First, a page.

Environmental racism: any environmental policy, practice, or directive that disproportionately affects non-white communities.
The United States is deeply rooted in racism. This self-proclaimed “free world” was subsequently founded on the principles of “free land” (stolen from Indigenous people), “free labor” (viciously extracted from slaves), and “free men” (exclusively white men that held property). Due to these origins, institutional racism shaped the economic, political, and ecological landscape, and has underpinned the exploitation of both land and people.
Environmental racism is reinforced by government, legal, economic, political, and military institutions, and is largely unaddressed in the contemporary environmental justice movement. While the civil rights movement in the 1960s made significant progress, people of color continue to struggle for equal treatment in many areas, including environmental justice.
Most governmental agencies, including the EPA, have disregarded people of color in their attempt to create a more environmentally conscious country. These people are most vulnerable to the ravages of pollution and industrial encroachment. It has been a relentless struggle for people of color who are affected by these disastrous policies and actions to convince white judges, juries, policy makers, and governmental officials that racism continues to exist within environmental protection, enforcement, and policy formulation.
Communities that are subject to the worst pollution are those with crumbling infrastructure, ever present economic disinvestment, deteriorating housing, inadequate schools, unemployment, a high poverty rate, and a disadvantaged healthcare system.
However, income alone does not account for these realities. Housing segregation continues to play a key role in determining where people live. Additionally, urban development of communities are subject to the forces and relationships of industrial production which are influenced and subsidized by government policy. The perpetuation of race-based decision making to influence housing, education, employment, and criminal justice exacerbates this issue.
A 2012 report from the Department of Housing and Urban Development shows the extent of housing discrimination against people of color. Compared to their white counterparts, the report found that people of color are shown fewer homes and apartments. This discrimination raises the costs of the housing search and restricts their housing options; forcing them to live in oftentimes cost effective, decrepit neighborhoods that are subject to environmental devastation due to climate change.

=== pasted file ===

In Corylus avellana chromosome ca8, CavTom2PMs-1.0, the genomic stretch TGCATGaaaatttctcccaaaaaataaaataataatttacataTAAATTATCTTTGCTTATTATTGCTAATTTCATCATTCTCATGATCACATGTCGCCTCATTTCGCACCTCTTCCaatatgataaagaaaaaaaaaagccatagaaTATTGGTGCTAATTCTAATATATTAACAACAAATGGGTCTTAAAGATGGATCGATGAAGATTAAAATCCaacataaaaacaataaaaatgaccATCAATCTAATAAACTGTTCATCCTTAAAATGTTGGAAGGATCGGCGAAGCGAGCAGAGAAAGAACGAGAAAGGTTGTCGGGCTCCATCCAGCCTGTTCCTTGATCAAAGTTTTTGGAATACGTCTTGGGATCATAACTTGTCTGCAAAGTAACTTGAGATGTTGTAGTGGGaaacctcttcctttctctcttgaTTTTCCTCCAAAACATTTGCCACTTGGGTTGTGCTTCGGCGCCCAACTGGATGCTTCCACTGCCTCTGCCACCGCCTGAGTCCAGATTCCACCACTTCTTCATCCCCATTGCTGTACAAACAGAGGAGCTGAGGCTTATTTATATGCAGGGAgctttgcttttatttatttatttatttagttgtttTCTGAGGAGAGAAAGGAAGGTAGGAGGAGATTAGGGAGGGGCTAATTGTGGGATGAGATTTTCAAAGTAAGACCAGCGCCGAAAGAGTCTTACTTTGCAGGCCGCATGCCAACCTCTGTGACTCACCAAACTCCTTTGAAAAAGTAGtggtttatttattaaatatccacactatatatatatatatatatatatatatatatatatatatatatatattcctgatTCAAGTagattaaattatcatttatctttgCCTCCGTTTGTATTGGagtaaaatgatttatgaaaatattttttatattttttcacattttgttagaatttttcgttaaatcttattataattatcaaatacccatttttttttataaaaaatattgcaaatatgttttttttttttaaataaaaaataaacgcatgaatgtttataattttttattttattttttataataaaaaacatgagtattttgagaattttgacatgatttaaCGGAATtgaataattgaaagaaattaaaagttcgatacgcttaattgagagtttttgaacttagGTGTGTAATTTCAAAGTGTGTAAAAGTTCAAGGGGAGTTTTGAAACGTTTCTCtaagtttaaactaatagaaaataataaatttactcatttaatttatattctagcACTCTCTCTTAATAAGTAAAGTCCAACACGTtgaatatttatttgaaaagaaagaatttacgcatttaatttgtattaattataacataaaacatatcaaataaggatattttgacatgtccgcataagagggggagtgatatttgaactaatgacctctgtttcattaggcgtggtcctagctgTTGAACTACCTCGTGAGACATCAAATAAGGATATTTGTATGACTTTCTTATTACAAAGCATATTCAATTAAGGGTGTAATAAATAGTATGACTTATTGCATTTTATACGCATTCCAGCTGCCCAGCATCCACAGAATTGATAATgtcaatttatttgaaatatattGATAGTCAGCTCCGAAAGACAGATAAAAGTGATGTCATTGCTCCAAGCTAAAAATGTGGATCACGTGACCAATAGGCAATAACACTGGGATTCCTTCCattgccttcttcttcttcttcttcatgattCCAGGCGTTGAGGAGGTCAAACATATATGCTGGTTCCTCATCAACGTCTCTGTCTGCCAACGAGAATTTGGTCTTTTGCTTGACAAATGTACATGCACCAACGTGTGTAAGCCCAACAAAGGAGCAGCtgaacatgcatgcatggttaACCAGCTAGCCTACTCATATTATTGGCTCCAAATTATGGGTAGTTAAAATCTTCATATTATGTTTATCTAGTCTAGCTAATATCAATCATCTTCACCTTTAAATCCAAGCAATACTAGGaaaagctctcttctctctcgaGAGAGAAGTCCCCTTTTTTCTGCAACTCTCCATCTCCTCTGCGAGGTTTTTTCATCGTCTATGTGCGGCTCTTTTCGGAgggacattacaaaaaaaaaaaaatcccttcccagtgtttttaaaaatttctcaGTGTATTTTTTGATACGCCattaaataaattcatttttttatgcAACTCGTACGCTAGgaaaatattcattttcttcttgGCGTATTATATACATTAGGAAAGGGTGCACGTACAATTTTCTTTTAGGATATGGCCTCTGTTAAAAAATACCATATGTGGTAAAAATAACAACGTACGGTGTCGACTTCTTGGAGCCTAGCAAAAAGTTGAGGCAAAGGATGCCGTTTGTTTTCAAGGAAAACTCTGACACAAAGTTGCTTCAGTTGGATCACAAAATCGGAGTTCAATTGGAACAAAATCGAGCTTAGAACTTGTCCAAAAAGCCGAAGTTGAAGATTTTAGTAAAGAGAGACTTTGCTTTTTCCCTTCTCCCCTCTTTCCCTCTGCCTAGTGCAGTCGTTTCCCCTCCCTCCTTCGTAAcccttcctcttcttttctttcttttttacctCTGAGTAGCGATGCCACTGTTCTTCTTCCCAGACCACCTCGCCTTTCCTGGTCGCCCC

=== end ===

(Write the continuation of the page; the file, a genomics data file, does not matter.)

The reality of this situation is: Three out of five Black Americans live in areas near toxic waste dumps, 46% of public housing units are within a one mile radius of factories emitting toxic gases, and children of color are more likely to be poisoned as a result of environmental impacts than white children.
Pollution and climate change effects are disproportionately put out to underprivileged communities. Take the situation in Flint, Michigan as a contemporary example. The people of this town are facing a lack of clean, reliable drinking water. With aging, crumbling infrastructure, the Flint community lacks funds to pay for upgrading it. To make matters worse, about 50 percent of water utilities, which serves about 12 percent of the population, are privately owned.
The region’s history of mining and industrial activities has undeniably engendered this carnage. In October 2000, a giant coal sludge spill dumped more than 300 million gallons of toxic waste—including heavy metals like arsenic and mercury—into the county’s river system, which is also its main source of drinking water. It’s communities akin to these who feel the effects of a changing climate that the current administration continues to deny.
This arises the question of why government officials continue to deny that the climate is changing due to anthropogenic activities, even with undeniable qualitative and quantitative scientific research on the topic. The conclusion most come to is the need for hegemony and profit.
Corporations that create pollution make an enormous amount of money from production and disposal. The mining and burning of fossil fuels is incredibly profitable and advantageous for them. Additionally, these corporations make a profit from the disposal of their production, through the recycling process. These companies do not have to deal with the consequences of what they produce; the people they have colonized and have continued to oppress for centuries are forced to deal with their actions.
The majority of the contemporary environmental activism community is white-washed. Oftentimes, vulnerable communities are not acknowledged in the discussion of climate change. All people who are not affected by environmental racism benefit from it. Everyone needs to be aware of this, and take action to mitigate climate change effects while also supporting those who have felt the brunt of these effects.
If you have the means, you should help the people of Flint either through monetary donations or time donations. Learn more on how to help here: https://www.cityofflint.com/how-can-i-help
Another way to help is supporting the Pine Ridge reservation, which has been devastated by floods due to our changing climate. Learn more on how to help here: https://friendsofpineridgereservation.org/make-a-difference/
Internationally, developing countries have been ravaged by war (backed by US interests) and have felt the effects of climate change considerably more than developed countries. Learn more on how to help in this area here: https://www.rescue.org